By Sharael Kolberg, Special to the Independent
Brother-sister scouts from Laguna Beach teamed up to start a sewing program for a youth shelter as part of their Eagle Scout and Girl Scout Silver Award service projects this past summer.
Joseph and Ani Hovanesian received thunderous applause from 300 supporters when they explained their project at the Orran youth shelter gala in Glendale on Sunday, Oct. 1.
Orran, which means “haven” in Armenian, provides meals, school work assistance, health care, and vocational skill training to 300 poor children in Armenia.
Joseph’s father, John Hovanesian, an eye surgeon, had become familiar with Orran on his volunteer surgical trips to Armenia, and he connected his son with the founding director. A family trip planned for this past summer instigated the service project undertaken by Joseph, an Eagle Scout candidate and a member of Laguna Beach Troop 35. He is also a freshman at Laguna Beach High School.
Joseph consulted with scout leaders before starting to fundraise to buy sewing machines and supplies for Orran.
With sewing tutorials from Anna Tejchman, a home economics teacher at Thurston Middle School, Joseph planned to bring the supplies to Armenia during his trip and pass on his knowledge to the local children, starting a regular vocational education program.
Joseph fundraised at his church, St. Mary Armenian Apostolic Church in Costa Mesa, at school and through a KX 93.5 radio program hosted by family friend Caroline Rustigian, who highlights local nonprofits on her show.
In total, the youth raised over $2,500, twice his goal, allowing him to buy four machines instead of two. He collected over 350 pounds of fabric partly due to donations from Pacific Coast Drapery, owned by his fellow Scout’s dad, Sam Eidt.
“It was amazing to see how supportive the community was when they heard a kid like me wanted to help other kids,” Joseph said.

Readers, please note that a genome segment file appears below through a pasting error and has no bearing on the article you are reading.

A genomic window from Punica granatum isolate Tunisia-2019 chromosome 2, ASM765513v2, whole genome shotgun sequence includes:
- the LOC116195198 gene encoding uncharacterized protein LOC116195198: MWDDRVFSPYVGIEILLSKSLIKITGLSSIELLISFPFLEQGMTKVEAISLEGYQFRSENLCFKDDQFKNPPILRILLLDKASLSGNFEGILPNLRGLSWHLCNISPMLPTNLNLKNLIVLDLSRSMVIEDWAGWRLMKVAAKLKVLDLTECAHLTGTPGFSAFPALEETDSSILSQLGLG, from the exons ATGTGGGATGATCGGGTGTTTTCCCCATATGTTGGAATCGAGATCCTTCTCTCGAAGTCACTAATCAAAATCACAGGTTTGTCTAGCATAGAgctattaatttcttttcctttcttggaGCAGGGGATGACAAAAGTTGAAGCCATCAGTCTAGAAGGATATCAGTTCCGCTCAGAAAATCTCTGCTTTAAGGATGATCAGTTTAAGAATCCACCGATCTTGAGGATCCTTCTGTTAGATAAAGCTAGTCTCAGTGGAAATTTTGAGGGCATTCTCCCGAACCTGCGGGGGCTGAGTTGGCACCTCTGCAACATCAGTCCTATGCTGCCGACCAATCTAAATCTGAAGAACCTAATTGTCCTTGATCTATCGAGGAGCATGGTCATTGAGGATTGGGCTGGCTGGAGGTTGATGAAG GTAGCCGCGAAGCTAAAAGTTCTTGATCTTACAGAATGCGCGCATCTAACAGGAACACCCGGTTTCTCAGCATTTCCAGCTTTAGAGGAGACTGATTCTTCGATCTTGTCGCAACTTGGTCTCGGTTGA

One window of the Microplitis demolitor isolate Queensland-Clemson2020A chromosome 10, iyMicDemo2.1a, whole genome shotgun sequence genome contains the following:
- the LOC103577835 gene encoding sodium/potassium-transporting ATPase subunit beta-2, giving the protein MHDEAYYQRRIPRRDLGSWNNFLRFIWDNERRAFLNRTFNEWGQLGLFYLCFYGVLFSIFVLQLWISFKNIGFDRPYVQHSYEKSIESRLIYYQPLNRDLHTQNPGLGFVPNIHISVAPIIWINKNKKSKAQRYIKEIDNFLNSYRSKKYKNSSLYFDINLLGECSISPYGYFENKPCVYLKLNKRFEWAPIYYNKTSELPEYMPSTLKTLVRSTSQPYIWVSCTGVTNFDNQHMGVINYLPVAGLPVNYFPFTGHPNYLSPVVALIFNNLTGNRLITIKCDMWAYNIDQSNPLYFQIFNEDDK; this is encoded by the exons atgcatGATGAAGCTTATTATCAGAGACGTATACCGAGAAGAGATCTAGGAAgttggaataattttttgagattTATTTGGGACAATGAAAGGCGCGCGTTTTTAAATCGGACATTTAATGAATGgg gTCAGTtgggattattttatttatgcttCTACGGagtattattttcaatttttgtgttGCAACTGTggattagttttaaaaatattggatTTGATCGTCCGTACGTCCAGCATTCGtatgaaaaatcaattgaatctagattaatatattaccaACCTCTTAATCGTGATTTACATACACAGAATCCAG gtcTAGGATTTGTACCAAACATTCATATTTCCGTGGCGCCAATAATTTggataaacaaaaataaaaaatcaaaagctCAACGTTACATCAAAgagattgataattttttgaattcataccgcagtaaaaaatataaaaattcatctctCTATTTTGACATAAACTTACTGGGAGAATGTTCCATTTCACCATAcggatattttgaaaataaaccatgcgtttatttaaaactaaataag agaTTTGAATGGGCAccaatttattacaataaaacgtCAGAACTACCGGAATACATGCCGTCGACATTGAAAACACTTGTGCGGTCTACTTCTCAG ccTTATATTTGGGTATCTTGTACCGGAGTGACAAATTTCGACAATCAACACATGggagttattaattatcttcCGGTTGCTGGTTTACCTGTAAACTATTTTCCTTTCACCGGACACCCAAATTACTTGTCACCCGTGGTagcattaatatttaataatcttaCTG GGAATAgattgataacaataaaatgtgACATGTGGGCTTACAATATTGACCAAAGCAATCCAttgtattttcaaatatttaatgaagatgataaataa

Ani, 11, a seventh grader at Thurston, took on her own version of the project. She collected fabric and supplies to teach the younger Orran kids how to hand stitch puppets and make other crafts.
Both Joseph and Ani conducted mock sewing lessons for their fellow Scouts before they left home to learn what challenges they would face in teaching kids who spoke another language in Armenia.
Seven large duffels full of fabric and supplies accompanied Joseph and Ani and their parents, John and Tanya, to Armenia this summer.
The sewing classes came off “more or less according to my plan,” said Joseph.
“Actually,” said Joseph’s sister, Ani, “Joe learned that, even with a language barrier, girls pay so much better attention than the boys back home in his Scout troop learning the same lesson. No surprise!”
Orran director Armineh Hovannisian, who is not related, asked the two to present their project at the nonprofit’s gala in Glendale, home to a large Armenian community. “It was so inspiring to everyone to see these kids make a difference by picking a needed project, making all the arrangements, and seeing it through to completion. We are really excited to offer this program to our participating kids on an ongoing basis,” the director said.
Both Joseph and Ani are still working to fulfill requirements to earn scouting’s top awards. Now, that goal seems less compelling.
“I’m really glad our project went so well, and I’m thinking about what we can do on our next trip to Armenia,” said Joseph.